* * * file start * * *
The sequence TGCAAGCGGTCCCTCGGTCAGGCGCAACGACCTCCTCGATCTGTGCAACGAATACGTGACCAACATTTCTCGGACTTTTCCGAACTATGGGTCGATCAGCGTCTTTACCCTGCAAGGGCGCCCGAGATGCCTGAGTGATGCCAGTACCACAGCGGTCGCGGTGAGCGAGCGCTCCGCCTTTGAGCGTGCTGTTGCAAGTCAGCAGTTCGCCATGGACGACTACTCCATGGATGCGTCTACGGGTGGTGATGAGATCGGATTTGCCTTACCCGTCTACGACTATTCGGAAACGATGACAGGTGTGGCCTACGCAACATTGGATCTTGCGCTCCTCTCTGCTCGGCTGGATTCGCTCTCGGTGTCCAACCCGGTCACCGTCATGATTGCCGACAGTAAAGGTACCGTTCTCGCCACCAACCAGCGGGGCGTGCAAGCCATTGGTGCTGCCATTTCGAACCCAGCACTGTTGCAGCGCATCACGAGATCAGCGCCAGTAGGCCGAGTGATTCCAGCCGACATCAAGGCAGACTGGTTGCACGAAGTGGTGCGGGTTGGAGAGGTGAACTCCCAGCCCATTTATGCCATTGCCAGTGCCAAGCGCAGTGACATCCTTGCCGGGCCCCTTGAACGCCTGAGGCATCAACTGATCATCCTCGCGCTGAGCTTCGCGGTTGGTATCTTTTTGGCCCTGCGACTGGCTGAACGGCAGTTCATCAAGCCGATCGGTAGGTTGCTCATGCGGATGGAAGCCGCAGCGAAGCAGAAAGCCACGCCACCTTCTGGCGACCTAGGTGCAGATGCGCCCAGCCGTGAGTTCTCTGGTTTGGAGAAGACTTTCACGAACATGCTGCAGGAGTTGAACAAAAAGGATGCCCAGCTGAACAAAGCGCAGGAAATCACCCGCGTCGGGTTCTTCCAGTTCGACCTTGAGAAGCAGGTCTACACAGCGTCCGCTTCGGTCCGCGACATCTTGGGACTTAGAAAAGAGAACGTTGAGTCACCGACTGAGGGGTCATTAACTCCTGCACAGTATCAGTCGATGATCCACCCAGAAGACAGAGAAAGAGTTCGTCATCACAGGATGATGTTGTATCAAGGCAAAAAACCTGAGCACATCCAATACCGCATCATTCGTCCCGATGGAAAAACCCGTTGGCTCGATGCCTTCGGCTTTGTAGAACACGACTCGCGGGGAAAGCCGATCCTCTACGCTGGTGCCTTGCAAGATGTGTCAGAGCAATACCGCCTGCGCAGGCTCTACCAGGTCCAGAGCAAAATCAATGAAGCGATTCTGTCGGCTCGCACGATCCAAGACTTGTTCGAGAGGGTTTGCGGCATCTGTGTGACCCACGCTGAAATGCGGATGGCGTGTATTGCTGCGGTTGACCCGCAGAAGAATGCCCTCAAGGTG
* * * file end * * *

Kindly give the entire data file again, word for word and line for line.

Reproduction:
The sequence TGCAAGCGGTCCCTCGGTCAGGCGCAACGACCTCCTCGATCTGTGCAACGAATACGTGACCAACATTTCTCGGACTTTTCCGAACTATGGGTCGATCAGCGTCTTTACCCTGCAAGGGCGCCCGAGATGCCTGAGTGATGCCAGTACCACAGCGGTCGCGGTGAGCGAGCGCTCCGCCTTTGAGCGTGCTGTTGCAAGTCAGCAGTTCGCCATGGACGACTACTCCATGGATGCGTCTACGGGTGGTGATGAGATCGGATTTGCCTTACCCGTCTACGACTATTCGGAAACGATGACAGGTGTGGCCTACGCAACATTGGATCTTGCGCTCCTCTCTGCTCGGCTGGATTCGCTCTCGGTGTCCAACCCGGTCACCGTCATGATTGCCGACAGTAAAGGTACCGTTCTCGCCACCAACCAGCGGGGCGTGCAAGCCATTGGTGCTGCCATTTCGAACCCAGCACTGTTGCAGCGCATCACGAGATCAGCGCCAGTAGGCCGAGTGATTCCAGCCGACATCAAGGCAGACTGGTTGCACGAAGTGGTGCGGGTTGGAGAGGTGAACTCCCAGCCCATTTATGCCATTGCCAGTGCCAAGCGCAGTGACATCCTTGCCGGGCCCCTTGAACGCCTGAGGCATCAACTGATCATCCTCGCGCTGAGCTTCGCGGTTGGTATCTTTTTGGCCCTGCGACTGGCTGAACGGCAGTTCATCAAGCCGATCGGTAGGTTGCTCATGCGGATGGAAGCCGCAGCGAAGCAGAAAGCCACGCCACCTTCTGGCGACCTAGGTGCAGATGCGCCCAGCCGTGAGTTCTCTGGTTTGGAGAAGACTTTCACGAACATGCTGCAGGAGTTGAACAAAAAGGATGCCCAGCTGAACAAAGCGCAGGAAATCACCCGCGTCGGGTTCTTCCAGTTCGACCTTGAGAAGCAGGTCTACACAGCGTCCGCTTCGGTCCGCGACATCTTGGGACTTAGAAAAGAGAACGTTGAGTCACCGACTGAGGGGTCATTAACTCCTGCACAGTATCAGTCGATGATCCACCCAGAAGACAGAGAAAGAGTTCGTCATCACAGGATGATGTTGTATCAAGGCAAAAAACCTGAGCACATCCAATACCGCATCATTCGTCCCGATGGAAAAACCCGTTGGCTCGATGCCTTCGGCTTTGTAGAACACGACTCGCGGGGAAAGCCGATCCTCTACGCTGGTGCCTTGCAAGATGTGTCAGAGCAATACCGCCTGCGCAGGCTCTACCAGGTCCAGAGCAAAATCAATGAAGCGATTCTGTCGGCTCGCACGATCCAAGACTTGTTCGAGAGGGTTTGCGGCATCTGTGTGACCCACGCTGAAATGCGGATGGCGTGTATTGCTGCGGTTGACCCGCAGAAGAATGCCCTCAAGGTG